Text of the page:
“It [training] exposed me to a different environment in the Guard,” Brown recalled. “To train, we ran tactical air control party obstacle courses, had weapons knowledge training and did 45-pound ruck marches, which was good because I got exposure. Then they had land navigation at the schoolhouse at Camp Bullis.”

The competition is meant to be grueling, with extreme stress and long testing hours. The simulations reflect real-world combat situations and test the tactical and technical skills of the members being evaluated. 

Competing alongside fellow Airmen, Soldiers and state partners provides a unique opportunity to experience completely different ways of accomplishing the mission, Brown said.

“We all serve.” Brown said. “It’s a humbling experience, and being here I hope is an example that will encourage others to participate. I don't back down from a challenge and I’m proud to have been a part of this event.”

Texas ANG member, Rockport police officer looks back on lessons learned from Harvey

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Photo By Tech. Sgt. Mindy Bloem | Staff Sgt. Nathan Ward (far right) poses for a group photo with his fellow 149th Fighter Wing members during a regularly scheduled drill weekend at his shop, headquartered at Joint Base San Antonio-Lackland, Texas. when Ward is not working as a Guardsman during his drill weekends, he serves full time as police officer in Rockport, Texas. (courtesy photo)

San Antonio, TX, United States

02.08.2018

Story by Tech. Sgt. Mindy Bloem

149th Fighter Wing (Texas Air National Guard)

It’s been several months since Hurricane Harvey devastated Texans residing in the Rockport region. A local police officer there, Nathan Ward, is now reflecting on the days leading up to the hurricane and how his training in the National Guard made a noticeable impact on his first responder duties.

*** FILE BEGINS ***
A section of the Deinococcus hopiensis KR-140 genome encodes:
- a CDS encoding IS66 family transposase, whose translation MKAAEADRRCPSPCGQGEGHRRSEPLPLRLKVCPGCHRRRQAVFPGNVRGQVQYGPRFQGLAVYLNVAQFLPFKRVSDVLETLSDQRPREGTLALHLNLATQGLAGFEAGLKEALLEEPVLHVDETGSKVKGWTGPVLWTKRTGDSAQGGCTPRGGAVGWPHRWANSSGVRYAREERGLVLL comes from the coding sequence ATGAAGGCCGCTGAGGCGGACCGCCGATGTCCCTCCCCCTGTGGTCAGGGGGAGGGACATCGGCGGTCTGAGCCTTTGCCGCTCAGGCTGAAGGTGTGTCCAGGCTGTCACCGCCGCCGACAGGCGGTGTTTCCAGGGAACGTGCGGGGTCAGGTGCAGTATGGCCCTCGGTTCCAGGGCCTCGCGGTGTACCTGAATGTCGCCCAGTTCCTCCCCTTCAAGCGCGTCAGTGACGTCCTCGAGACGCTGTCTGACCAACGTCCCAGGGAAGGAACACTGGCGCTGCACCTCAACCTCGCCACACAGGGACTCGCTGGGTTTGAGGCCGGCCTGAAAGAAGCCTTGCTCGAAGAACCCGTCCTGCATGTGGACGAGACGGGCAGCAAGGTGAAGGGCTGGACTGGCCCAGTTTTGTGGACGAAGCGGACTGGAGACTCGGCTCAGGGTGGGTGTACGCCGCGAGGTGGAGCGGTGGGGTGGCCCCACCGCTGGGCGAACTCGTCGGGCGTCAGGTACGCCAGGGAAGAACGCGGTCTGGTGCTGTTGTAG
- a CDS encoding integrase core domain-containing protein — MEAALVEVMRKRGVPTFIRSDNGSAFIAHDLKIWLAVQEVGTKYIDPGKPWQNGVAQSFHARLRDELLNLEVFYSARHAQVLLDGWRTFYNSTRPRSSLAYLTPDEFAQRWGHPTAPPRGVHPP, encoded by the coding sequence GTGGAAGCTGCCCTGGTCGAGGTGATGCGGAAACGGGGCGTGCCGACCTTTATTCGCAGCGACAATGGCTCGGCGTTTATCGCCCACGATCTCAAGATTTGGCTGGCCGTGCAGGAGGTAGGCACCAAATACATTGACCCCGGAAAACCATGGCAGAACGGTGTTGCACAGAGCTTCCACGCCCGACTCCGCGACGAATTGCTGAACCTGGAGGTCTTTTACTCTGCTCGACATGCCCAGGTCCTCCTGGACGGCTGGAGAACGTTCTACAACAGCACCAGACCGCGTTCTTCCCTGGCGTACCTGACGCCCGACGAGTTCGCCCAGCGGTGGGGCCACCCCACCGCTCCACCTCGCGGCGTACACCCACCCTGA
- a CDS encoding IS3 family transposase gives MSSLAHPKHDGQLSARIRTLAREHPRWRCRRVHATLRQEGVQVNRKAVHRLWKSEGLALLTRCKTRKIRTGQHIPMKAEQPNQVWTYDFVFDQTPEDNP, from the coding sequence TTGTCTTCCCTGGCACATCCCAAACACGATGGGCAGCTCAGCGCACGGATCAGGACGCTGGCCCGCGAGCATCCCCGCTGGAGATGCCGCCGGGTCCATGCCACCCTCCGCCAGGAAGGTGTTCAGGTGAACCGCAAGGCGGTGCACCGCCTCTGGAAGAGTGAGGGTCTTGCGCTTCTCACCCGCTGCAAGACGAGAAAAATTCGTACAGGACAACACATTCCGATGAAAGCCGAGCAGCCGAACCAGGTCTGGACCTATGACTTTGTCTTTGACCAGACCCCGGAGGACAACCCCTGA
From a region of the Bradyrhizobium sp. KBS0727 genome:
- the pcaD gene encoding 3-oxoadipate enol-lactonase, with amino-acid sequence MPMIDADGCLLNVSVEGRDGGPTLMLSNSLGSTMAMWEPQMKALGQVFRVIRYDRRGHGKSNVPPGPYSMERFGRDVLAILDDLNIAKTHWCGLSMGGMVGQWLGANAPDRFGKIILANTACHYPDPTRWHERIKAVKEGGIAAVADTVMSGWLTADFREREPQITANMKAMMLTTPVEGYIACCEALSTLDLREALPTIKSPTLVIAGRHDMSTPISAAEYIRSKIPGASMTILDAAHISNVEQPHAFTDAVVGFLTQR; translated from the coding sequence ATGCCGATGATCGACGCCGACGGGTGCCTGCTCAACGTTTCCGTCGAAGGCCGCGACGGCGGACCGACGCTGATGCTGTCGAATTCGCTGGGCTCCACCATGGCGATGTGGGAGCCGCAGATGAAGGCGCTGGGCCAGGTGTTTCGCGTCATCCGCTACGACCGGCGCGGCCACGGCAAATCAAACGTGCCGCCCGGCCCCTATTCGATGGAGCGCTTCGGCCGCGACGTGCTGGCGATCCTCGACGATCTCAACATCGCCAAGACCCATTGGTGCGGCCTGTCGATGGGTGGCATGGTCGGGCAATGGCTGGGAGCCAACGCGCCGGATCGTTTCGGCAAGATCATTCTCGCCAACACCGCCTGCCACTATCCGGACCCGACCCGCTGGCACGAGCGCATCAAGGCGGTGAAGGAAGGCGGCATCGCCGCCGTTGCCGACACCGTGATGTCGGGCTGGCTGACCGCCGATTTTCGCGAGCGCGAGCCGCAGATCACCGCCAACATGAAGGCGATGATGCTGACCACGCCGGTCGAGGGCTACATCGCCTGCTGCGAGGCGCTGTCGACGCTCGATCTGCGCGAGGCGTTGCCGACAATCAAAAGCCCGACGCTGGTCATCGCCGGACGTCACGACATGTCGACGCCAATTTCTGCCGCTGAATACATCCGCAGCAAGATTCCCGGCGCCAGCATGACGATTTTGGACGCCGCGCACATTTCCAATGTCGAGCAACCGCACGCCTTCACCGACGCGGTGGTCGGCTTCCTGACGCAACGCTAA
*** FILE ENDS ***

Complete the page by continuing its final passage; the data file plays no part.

“My wife will tell you I always stock up on food and water and am ready to go,” said Ward. That’s just the military part of me, I guess.”

Ward, now a staff sergeant assigned to the Air National Guard’s 149th Fighter Wing, located in San Antonio, said that mentality traces back to his 2003 enlistment in the Army National Guard.

“I had gone into the hurricane initially with the mindset of ‘hey, as long as we come out of this, we’ll be alright,’” Ward said. “I’d gone on hurricane missions with the Army Guard several years ago so I knew what this was going to look like.”

Ward tried to pass the benefits of those experiences to his co-workers.

“I said, ‘hey, heads up, just in case this happens, this is what you need to be prepared for,’ and everyone is just brushing me off,” he said. “A lot of them were making fun of me as I was bringing in food and water into the police station before it hit. They were like, ‘you’re taking this way too seriously and you’re packing too much.’ I was like ‘OK, whatever, at least I’ll be prepared.’”

When Ward thinks back on it now, he can’t help feeling vindicated.

“That first night about midnight – a lot of them realized they were hungry and wanted to eat, but no one had brought food and there was very little water,” he said with a laugh and with the benefit of hind sight. “They started realizing pretty quickly that my theory wasn’t so far-fetched. I mean relief came in – water came about a day and a half later, so they were OK.”

After the storm first struck and the eye was passing over their building, Ward and his fellow officers stepped out in pitch blackness in groups of four within a two-block radius to assess the damage. He described familiar smells he compared from deployments he’d rather forget and mist and smoke-filled air akin to what happens after a building is demolished.

“There is this junk that’s in the air – this dust and smoke and all kinds of stuff like that,” Ward said. “Stuff you don’t want to breathe. The air was filled with that. It was like it was hovering. It wasn’t even blowing around. It was just there.”

As the eye wall passed over them and the hurricane resumed, Ward and his team retreated back inside to ride out the second half. All through the night, calls poured into the station of people who had misjudged the situation, tried to leave in their vehicles and had gotten stuck.